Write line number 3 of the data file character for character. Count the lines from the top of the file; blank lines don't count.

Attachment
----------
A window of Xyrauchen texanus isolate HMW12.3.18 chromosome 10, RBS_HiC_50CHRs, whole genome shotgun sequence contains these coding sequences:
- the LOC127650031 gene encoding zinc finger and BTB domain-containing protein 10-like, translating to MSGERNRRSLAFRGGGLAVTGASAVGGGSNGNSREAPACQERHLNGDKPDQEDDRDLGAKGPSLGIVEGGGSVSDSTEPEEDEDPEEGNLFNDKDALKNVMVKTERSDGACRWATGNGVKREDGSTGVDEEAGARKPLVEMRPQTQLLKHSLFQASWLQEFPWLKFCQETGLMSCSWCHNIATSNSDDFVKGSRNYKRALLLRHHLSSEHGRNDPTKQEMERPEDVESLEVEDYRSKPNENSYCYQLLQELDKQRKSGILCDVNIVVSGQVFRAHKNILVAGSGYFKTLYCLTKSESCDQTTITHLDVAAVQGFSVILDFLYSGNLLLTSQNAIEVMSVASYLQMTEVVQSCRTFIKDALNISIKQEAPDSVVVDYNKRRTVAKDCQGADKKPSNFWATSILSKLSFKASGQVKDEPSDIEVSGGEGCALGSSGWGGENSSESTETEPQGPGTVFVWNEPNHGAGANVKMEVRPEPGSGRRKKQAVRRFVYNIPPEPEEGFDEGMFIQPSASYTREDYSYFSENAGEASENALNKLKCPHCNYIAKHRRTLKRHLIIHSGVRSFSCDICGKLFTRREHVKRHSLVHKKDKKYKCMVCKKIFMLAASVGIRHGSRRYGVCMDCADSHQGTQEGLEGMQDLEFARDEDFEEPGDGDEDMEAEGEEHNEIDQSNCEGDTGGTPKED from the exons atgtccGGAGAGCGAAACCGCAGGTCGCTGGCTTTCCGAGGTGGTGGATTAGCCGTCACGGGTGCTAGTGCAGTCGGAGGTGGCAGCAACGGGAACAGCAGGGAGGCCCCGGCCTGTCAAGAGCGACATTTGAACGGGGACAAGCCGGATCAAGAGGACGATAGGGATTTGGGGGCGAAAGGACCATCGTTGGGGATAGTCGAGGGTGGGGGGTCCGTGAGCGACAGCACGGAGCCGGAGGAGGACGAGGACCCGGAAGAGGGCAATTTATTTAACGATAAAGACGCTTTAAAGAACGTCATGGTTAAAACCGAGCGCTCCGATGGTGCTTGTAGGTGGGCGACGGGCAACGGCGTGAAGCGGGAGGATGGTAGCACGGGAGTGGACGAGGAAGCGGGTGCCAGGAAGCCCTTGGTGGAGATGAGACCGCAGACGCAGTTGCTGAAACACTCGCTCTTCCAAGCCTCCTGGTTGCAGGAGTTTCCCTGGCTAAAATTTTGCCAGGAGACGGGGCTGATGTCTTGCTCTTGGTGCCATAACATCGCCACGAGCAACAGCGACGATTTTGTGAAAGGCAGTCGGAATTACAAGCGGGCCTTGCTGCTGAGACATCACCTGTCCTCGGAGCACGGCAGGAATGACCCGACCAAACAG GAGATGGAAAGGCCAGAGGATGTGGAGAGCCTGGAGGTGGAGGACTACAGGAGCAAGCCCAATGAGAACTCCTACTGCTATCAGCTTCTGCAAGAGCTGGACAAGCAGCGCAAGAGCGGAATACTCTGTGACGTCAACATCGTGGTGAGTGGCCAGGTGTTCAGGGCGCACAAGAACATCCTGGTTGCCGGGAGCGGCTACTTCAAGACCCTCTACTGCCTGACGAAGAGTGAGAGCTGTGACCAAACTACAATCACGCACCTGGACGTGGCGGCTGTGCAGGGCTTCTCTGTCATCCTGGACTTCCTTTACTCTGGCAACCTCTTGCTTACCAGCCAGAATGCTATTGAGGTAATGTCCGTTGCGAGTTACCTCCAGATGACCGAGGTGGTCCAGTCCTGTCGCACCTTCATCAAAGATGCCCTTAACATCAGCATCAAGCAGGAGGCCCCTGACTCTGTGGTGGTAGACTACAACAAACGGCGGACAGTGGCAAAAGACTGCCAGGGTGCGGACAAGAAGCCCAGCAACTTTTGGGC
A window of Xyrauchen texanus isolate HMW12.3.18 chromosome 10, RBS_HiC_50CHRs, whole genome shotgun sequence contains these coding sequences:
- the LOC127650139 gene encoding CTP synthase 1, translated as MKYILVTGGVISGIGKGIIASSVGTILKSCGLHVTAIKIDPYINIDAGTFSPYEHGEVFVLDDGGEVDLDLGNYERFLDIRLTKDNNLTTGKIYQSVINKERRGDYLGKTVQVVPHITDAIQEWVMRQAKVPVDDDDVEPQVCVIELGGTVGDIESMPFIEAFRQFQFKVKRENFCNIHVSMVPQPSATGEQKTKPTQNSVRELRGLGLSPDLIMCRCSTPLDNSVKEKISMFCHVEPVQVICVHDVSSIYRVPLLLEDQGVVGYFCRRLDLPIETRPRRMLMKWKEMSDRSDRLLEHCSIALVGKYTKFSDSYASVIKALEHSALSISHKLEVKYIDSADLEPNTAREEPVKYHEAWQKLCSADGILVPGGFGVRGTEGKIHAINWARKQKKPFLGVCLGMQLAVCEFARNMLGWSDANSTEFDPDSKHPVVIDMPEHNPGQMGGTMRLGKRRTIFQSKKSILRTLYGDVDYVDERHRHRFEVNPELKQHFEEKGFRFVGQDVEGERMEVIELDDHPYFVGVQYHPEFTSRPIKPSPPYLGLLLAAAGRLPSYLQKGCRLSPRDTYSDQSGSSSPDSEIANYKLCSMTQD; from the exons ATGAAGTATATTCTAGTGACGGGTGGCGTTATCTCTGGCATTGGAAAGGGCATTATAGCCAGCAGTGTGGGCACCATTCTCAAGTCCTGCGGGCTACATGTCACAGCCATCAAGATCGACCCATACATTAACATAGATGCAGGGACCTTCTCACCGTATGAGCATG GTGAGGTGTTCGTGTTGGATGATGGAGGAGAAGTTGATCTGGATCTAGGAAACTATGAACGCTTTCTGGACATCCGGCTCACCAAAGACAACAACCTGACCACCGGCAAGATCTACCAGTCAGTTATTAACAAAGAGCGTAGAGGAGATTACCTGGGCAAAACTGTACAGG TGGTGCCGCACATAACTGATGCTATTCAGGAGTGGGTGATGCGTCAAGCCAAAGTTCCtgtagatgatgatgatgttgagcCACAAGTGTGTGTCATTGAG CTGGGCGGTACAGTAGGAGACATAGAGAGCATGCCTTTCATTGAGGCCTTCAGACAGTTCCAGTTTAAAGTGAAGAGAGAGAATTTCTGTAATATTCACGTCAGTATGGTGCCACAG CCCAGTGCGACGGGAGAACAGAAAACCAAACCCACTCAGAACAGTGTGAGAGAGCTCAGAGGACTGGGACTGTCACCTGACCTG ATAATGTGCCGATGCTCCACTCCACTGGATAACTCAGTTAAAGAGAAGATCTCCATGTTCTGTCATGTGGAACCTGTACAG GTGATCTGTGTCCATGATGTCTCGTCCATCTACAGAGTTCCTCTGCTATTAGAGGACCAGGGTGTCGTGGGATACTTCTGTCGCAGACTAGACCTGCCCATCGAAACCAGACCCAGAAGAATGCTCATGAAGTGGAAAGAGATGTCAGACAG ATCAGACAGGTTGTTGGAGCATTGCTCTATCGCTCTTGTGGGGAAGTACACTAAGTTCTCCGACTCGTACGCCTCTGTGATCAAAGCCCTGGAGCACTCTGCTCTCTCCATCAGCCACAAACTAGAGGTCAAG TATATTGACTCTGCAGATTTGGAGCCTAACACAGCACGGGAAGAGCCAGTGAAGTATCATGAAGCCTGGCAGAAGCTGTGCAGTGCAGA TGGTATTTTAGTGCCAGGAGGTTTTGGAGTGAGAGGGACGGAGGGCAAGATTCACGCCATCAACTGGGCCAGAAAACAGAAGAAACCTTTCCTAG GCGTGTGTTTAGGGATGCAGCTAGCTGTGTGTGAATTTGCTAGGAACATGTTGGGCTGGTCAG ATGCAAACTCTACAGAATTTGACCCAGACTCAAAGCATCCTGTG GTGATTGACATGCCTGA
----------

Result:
A window of Xyrauchen texanus isolate HMW12.3.18 chromosome 10, RBS_HiC_50CHRs, whole genome shotgun sequence contains these coding sequences: